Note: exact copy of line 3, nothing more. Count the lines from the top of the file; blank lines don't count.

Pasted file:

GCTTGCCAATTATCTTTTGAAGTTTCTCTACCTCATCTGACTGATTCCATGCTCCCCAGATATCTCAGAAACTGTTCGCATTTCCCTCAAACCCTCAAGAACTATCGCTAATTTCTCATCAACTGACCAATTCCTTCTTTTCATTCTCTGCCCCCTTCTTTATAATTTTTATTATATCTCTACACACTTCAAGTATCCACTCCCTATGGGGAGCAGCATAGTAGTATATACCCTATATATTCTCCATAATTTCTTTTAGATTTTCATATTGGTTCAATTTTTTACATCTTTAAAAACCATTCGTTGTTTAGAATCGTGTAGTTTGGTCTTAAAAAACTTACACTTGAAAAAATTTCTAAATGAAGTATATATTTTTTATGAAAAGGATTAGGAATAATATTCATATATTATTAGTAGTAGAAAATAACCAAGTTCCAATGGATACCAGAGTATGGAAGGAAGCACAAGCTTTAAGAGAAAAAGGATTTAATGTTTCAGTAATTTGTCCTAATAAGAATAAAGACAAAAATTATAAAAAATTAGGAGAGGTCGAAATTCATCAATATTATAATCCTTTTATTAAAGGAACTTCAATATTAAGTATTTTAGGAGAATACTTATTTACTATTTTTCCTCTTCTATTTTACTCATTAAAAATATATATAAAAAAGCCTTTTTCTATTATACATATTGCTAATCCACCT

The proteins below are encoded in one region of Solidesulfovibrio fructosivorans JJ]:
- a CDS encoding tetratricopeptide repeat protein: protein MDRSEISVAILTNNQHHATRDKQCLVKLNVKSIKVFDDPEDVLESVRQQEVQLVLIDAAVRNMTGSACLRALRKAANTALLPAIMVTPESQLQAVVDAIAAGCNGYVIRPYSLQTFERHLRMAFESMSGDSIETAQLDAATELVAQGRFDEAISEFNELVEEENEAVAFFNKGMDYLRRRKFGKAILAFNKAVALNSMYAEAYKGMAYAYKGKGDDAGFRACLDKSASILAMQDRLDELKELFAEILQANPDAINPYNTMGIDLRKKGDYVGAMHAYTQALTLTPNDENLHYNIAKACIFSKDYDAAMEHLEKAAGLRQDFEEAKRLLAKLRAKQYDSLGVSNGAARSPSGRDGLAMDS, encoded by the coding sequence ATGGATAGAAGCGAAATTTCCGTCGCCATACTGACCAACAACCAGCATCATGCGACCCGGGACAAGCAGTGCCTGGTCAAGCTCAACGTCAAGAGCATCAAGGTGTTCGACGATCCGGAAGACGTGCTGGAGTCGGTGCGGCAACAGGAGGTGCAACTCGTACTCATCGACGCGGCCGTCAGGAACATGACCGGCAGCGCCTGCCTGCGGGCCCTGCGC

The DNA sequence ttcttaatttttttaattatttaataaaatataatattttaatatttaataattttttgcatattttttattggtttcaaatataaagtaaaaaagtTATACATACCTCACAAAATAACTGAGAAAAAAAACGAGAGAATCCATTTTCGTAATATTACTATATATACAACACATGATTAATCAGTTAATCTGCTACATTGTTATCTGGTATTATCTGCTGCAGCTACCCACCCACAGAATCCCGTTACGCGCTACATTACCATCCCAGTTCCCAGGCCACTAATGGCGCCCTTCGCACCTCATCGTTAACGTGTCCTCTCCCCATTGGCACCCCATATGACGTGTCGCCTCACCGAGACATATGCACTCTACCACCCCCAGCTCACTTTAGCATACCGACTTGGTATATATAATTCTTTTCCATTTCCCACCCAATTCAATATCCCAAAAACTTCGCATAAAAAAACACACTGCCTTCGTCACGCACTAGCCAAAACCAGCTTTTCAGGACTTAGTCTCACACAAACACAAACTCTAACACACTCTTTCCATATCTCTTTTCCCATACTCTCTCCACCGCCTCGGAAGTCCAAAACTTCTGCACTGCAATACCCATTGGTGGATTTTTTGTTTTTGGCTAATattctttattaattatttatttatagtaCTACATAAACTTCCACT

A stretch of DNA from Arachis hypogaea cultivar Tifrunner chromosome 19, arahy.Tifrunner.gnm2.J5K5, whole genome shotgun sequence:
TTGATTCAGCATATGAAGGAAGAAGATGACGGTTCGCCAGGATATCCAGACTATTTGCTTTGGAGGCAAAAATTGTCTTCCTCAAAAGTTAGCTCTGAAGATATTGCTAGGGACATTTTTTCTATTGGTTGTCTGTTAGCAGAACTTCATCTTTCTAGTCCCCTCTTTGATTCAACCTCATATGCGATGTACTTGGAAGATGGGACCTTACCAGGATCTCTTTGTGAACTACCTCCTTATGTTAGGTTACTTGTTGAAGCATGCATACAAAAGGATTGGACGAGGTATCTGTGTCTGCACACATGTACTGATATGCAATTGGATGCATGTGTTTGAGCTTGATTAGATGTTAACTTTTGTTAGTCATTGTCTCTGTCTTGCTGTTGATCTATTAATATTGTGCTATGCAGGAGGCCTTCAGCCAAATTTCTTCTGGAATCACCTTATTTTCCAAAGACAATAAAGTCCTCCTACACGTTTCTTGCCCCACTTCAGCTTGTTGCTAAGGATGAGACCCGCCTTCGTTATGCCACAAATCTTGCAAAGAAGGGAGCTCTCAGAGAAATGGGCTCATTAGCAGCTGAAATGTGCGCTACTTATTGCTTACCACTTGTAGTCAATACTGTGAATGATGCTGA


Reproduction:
- a CDS encoding tetratricopeptide repeat protein: protein MDRSEISVAILTNNQHHATRDKQCLVKLNVKSIKVFDDPEDVLESVRQQEVQLVLIDAAVRNMTGSACLRALRKAANTALLPAIMVTPESQLQAVVDAIAAGCNGYVIRPYSLQTFERHLRMAFESMSGDSIETAQLDAATELVAQGRFDEAISEFNELVEEENEAVAFFNKGMDYLRRRKFGKAILAFNKAVALNSMYAEAYKGMAYAYKGKGDDAGFRACLDKSASILAMQDRLDELKELFAEILQANPDAINPYNTMGIDLRKKGDYVGAMHAYTQALTLTPNDENLHYNIAKACIFSKDYDAAMEHLEKAAGLRQDFEEAKRLLAKLRAKQYDSLGVSNGAARSPSGRDGLAMDS, encoded by the coding sequence ATGGATAGAAGCGAAATTTCCGTCGCCATACTGACCAACAACCAGCATCATGCGACCCGGGACAAGCAGTGCCTGGTCAAGCTCAACGTCAAGAGCATCAAGGTGTTCGACGATCCGGAAGACGTGCTGGAGTCGGTGCGGCAACAGGAGGTGCAACTCGTACTCATCGACGCGGCCGTCAGGAACATGACCGGCAGCGCCTGCCTGCGGGCCCTGCGC